As we waited, the ranger came down to the shelter near the dock and offered a talk on the health of the moose population and how the research collected on them has lent perspective to arthritus in humans. A call came on the radio that the ferry would be a bit late so we quizzed the ranger on what it’s like to work on the island for the summer. Then came the call that the ferry was on its way into the harbor.

I’ll fully admit that I was excited to meet the ferry because of who might be on it. Nick and the small family I’d sat with on the way over were set to be on the ferry today. That was assuming they’d kept to their schedules. The idea of returning with the people who were there at the start was exciting after being on my own for these few days.

It wasn’t long before I could see the ferry and my excitement was rewarded. There at the front of the ferry was Nick who’s face sported a broad grin. The captain docked, we went through the boarding process and it wasn’t long before I was seated at the front with Nick and the family, eagerly sharing our adventures. Nick commented that he’d wondered if I’d be there after meeting me that day midway on the island. When I shared that his words had encouraged me to consider doing more than I’d thought possible, he pointed out that most of us can do much more than we think.

Looking through the water of Lake Superior to the bow of the U.S.S. America shipwreck. The image has the marker buoy with a yellow rope attached to help show the way the wreck lies below the surface.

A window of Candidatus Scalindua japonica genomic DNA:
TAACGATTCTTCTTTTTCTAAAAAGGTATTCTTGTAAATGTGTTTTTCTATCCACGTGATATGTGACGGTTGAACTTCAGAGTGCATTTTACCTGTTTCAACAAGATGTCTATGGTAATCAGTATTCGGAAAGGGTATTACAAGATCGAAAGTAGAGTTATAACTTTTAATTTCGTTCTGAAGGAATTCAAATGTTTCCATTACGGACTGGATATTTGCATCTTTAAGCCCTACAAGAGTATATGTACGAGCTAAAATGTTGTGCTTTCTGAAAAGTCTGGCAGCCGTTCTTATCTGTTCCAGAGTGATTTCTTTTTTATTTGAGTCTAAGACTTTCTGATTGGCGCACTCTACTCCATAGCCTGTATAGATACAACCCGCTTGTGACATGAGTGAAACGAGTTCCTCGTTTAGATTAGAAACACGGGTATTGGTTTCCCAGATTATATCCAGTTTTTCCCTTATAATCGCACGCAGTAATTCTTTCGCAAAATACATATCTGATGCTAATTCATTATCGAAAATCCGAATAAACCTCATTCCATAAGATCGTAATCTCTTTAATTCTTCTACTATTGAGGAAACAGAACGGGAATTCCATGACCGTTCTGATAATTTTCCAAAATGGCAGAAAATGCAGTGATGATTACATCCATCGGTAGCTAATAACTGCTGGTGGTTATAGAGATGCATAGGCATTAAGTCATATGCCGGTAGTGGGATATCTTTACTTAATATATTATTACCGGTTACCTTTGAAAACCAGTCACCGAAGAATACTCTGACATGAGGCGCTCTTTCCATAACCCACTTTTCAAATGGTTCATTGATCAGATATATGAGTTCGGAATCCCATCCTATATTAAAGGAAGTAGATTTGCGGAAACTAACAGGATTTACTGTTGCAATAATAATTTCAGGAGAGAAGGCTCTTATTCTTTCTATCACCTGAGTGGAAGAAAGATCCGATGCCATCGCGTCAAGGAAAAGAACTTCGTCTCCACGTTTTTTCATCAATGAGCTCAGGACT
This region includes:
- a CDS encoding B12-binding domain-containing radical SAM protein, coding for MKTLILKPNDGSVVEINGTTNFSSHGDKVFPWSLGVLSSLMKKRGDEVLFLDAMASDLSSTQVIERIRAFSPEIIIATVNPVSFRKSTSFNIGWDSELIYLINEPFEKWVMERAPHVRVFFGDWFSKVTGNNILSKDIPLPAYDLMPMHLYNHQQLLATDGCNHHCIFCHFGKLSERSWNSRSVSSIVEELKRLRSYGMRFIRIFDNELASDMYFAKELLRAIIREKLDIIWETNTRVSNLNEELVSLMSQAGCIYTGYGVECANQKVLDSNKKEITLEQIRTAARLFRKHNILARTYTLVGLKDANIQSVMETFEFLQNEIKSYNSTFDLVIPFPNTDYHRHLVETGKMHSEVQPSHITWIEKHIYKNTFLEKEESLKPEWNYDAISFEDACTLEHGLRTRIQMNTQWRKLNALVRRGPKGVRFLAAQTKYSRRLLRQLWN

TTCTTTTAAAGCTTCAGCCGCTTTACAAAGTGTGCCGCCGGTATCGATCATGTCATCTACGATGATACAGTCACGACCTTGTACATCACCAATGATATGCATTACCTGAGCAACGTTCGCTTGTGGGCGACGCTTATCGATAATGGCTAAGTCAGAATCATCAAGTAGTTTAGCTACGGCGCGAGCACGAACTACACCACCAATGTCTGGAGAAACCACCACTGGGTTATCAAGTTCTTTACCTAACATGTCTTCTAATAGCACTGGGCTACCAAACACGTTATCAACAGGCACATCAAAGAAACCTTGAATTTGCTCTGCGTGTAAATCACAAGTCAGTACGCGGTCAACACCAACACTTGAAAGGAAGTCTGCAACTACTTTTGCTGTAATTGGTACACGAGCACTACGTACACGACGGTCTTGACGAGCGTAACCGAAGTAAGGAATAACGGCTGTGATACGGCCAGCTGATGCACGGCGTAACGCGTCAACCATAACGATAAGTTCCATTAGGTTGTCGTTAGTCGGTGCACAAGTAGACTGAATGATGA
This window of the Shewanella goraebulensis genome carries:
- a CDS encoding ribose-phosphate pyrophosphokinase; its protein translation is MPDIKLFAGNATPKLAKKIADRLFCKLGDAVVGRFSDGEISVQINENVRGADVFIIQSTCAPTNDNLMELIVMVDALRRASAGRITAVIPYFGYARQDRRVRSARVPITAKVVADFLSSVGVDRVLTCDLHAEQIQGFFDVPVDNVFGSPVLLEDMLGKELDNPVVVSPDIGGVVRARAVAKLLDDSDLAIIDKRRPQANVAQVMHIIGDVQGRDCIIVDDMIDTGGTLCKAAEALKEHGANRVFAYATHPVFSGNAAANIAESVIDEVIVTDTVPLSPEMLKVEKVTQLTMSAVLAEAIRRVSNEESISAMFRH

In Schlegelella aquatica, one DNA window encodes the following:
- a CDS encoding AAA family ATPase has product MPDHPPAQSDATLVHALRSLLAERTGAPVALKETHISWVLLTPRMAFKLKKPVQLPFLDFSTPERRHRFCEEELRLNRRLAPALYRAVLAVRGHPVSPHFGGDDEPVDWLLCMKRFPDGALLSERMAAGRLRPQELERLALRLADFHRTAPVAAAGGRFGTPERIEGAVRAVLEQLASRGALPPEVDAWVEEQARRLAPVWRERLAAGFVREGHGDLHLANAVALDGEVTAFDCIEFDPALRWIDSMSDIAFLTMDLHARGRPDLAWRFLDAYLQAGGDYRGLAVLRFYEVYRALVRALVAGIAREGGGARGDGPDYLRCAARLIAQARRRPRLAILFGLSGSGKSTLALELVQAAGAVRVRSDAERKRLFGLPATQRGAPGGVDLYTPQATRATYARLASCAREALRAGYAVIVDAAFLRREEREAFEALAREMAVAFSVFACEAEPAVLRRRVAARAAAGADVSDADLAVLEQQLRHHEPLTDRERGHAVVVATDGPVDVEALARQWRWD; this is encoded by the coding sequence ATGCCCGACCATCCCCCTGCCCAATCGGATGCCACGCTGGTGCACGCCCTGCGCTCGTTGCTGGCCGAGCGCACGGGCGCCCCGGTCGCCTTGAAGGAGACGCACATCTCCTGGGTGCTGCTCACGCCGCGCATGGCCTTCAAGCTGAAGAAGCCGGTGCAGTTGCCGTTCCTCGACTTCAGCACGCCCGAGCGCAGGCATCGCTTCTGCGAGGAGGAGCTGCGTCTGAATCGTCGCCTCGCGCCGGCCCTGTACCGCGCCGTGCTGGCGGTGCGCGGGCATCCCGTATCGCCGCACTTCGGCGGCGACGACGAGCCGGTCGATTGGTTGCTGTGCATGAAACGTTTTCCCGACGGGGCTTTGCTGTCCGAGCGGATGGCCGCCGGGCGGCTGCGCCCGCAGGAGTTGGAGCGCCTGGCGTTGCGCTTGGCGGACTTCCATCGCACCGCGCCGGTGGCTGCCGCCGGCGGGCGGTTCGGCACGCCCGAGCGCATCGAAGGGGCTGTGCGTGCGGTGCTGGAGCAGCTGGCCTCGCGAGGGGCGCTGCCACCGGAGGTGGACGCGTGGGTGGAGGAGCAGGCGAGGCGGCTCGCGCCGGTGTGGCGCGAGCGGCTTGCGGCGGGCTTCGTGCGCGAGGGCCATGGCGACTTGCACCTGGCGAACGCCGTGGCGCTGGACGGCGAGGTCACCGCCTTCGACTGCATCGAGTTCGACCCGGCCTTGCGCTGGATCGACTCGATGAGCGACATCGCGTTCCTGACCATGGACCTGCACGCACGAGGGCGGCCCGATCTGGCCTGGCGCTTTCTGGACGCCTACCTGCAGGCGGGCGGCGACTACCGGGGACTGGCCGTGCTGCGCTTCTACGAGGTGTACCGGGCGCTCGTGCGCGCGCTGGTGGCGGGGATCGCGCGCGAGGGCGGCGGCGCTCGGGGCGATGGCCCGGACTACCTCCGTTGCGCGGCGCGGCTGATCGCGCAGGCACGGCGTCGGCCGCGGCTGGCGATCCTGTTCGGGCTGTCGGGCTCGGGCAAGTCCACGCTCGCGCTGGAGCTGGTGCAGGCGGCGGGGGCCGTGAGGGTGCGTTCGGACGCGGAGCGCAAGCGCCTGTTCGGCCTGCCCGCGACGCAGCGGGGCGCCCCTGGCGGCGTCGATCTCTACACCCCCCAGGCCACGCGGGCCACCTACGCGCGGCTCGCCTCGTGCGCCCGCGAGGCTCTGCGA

The bow of the U.S.S. America sitting just under the surface of Lake Superior.

On our way out of the harbor, the captain told us that the clear skys and calm waters were a perfect opportunity to make a quick “stop” over the wreckage of the U.S.S. America. As we neared the wreck he had us all stand on the bow and navigated us in a sweeping arch over the bow of the America sitting just below the surface. The way we moved over it made it look as if the ship would rise from the water. It sent chills through me and I had to move away.

A panoramic photo of Isle Royale from the ferry as it leaves the island. The ferry cabin is to the right of the image.

We settled in for the two hour ride. Nick offered me his copy of Walden Pond to read, telling me it was a book that he returns to as he moves through is outdoor adventures. I politely decline. I wanted to take in this beautiful day, in such stark contrast to the way my trip had started. We talked a bit about what our next adventures might be, where we were all planning on eating on the way home. The time passed quickly and before long we were unloading our gear and climbing into our cars.